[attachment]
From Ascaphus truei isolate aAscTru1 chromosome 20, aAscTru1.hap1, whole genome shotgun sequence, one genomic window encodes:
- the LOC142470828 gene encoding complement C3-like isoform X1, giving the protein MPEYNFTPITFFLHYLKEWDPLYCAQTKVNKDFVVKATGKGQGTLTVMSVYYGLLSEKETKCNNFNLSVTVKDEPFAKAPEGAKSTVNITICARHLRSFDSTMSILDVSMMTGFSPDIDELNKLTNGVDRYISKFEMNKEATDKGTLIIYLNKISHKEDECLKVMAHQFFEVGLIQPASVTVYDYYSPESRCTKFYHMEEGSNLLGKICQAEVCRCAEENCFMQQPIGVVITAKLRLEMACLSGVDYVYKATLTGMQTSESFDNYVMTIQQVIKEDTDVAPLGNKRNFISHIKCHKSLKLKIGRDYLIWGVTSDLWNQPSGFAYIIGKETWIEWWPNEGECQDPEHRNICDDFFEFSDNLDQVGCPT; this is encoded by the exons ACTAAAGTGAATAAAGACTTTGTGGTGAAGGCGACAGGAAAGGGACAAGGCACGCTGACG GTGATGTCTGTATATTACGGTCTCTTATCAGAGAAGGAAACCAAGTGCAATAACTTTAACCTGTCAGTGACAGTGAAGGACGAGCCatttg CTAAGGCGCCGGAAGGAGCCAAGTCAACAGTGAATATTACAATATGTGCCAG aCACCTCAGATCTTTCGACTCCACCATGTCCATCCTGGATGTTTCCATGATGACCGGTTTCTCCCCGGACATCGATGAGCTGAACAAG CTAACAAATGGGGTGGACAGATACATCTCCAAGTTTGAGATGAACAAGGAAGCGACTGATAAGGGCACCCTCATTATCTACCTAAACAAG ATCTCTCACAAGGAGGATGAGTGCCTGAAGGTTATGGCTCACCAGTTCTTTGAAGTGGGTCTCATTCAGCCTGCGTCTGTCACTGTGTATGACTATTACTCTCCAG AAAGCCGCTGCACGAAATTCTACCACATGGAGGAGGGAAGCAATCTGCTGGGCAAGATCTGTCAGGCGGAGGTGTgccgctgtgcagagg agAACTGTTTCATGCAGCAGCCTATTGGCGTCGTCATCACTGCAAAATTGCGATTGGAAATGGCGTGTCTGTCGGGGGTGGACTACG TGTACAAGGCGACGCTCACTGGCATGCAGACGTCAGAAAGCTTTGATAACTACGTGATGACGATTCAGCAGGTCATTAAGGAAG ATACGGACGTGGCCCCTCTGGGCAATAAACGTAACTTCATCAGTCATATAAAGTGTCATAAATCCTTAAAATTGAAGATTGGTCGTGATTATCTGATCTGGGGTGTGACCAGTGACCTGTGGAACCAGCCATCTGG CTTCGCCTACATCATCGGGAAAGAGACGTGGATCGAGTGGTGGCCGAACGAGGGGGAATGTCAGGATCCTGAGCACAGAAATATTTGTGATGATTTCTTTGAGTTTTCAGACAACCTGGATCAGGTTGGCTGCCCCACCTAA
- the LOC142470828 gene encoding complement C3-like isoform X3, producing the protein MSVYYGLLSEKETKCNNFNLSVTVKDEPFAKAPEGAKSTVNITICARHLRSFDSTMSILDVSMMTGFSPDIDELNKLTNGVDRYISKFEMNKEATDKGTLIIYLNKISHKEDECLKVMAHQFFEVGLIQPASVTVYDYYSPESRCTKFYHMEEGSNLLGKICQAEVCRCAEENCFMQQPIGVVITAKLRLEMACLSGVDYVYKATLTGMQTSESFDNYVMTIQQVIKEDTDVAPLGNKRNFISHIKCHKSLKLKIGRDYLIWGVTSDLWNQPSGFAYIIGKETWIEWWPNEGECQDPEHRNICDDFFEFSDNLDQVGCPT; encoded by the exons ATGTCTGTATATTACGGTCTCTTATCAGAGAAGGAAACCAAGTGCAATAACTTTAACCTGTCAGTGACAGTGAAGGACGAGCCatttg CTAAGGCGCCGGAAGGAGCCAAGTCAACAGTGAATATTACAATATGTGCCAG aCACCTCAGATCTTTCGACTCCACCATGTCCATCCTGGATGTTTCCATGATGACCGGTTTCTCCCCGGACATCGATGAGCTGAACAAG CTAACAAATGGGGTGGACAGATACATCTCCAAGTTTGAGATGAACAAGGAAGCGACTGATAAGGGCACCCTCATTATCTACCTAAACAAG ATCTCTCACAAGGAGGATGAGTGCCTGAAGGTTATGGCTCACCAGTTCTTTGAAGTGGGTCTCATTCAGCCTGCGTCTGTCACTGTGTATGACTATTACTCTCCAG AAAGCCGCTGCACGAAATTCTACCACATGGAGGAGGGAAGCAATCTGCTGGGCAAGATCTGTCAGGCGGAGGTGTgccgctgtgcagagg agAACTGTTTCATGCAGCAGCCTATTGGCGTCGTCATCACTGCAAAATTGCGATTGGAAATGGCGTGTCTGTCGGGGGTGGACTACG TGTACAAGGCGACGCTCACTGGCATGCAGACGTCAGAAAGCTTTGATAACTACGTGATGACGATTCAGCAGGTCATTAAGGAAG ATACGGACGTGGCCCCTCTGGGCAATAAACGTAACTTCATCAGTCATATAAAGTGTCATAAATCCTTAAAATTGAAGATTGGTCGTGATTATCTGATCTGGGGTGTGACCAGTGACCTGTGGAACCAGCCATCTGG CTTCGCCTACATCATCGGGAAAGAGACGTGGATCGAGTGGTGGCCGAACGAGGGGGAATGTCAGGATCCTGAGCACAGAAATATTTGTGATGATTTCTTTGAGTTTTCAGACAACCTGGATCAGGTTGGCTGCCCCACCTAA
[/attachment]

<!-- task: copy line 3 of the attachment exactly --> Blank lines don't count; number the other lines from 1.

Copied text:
- the LOC142470828 gene encoding complement C3-like isoform X3, producing the protein MSVYYGLLSEKETKCNNFNLSVTVKDEPFAKAPEGAKSTVNITICARHLRSFDSTMSILDVSMMTGFSPDIDELNKLTNGVDRYISKFEMNKEATDKGTLIIYLNKISHKEDECLKVMAHQFFEVGLIQPASVTVYDYYSPESRCTKFYHMEEGSNLLGKICQAEVCRCAEENCFMQQPIGVVITAKLRLEMACLSGVDYVYKATLTGMQTSESFDNYVMTIQQVIKEDTDVAPLGNKRNFISHIKCHKSLKLKIGRDYLIWGVTSDLWNQPSGFAYIIGKETWIEWWPNEGECQDPEHRNICDDFFEFSDNLDQVGCPT; encoded by the exons ATGTCTGTATATTACGGTCTCTTATCAGAGAAGGAAACCAAGTGCAATAACTTTAACCTGTCAGTGACAGTGAAGGACGAGCCatttg CTAAGGCGCCGGAAGGAGCCAAGTCAACAGTGAATATTACAATATGTGCCAG aCACCTCAGATCTTTCGACTCCACCATGTCCATCCTGGATGTTTCCATGATGACCGGTTTCTCCCCGGACATCGATGAGCTGAACAAG CTAACAAATGGGGTGGACAGATACATCTCCAAGTTTGAGATGAACAAGGAAGCGACTGATAAGGGCACCCTCATTATCTACCTAAACAAG ATCTCTCACAAGGAGGATGAGTGCCTGAAGGTTATGGCTCACCAGTTCTTTGAAGTGGGTCTCATTCAGCCTGCGTCTGTCACTGTGTATGACTATTACTCTCCAG AAAGCCGCTGCACGAAATTCTACCACATGGAGGAGGGAAGCAATCTGCTGGGCAAGATCTGTCAGGCGGAGGTGTgccgctgtgcagagg agAACTGTTTCATGCAGCAGCCTATTGGCGTCGTCATCACTGCAAAATTGCGATTGGAAATGGCGTGTCTGTCGGGGGTGGACTACG TGTACAAGGCGACGCTCACTGGCATGCAGACGTCAGAAAGCTTTGATAACTACGTGATGACGATTCAGCAGGTCATTAAGGAAG ATACGGACGTGGCCCCTCTGGGCAATAAACGTAACTTCATCAGTCATATAAAGTGTCATAAATCCTTAAAATTGAAGATTGGTCGTGATTATCTGATCTGGGGTGTGACCAGTGACCTGTGGAACCAGCCATCTGG CTTCGCCTACATCATCGGGAAAGAGACGTGGATCGAGTGGTGGCCGAACGAGGGGGAATGTCAGGATCCTGAGCACAGAAATATTTGTGATGATTTCTTTGAGTTTTCAGACAACCTGGATCAGGTTGGCTGCCCCACCTAA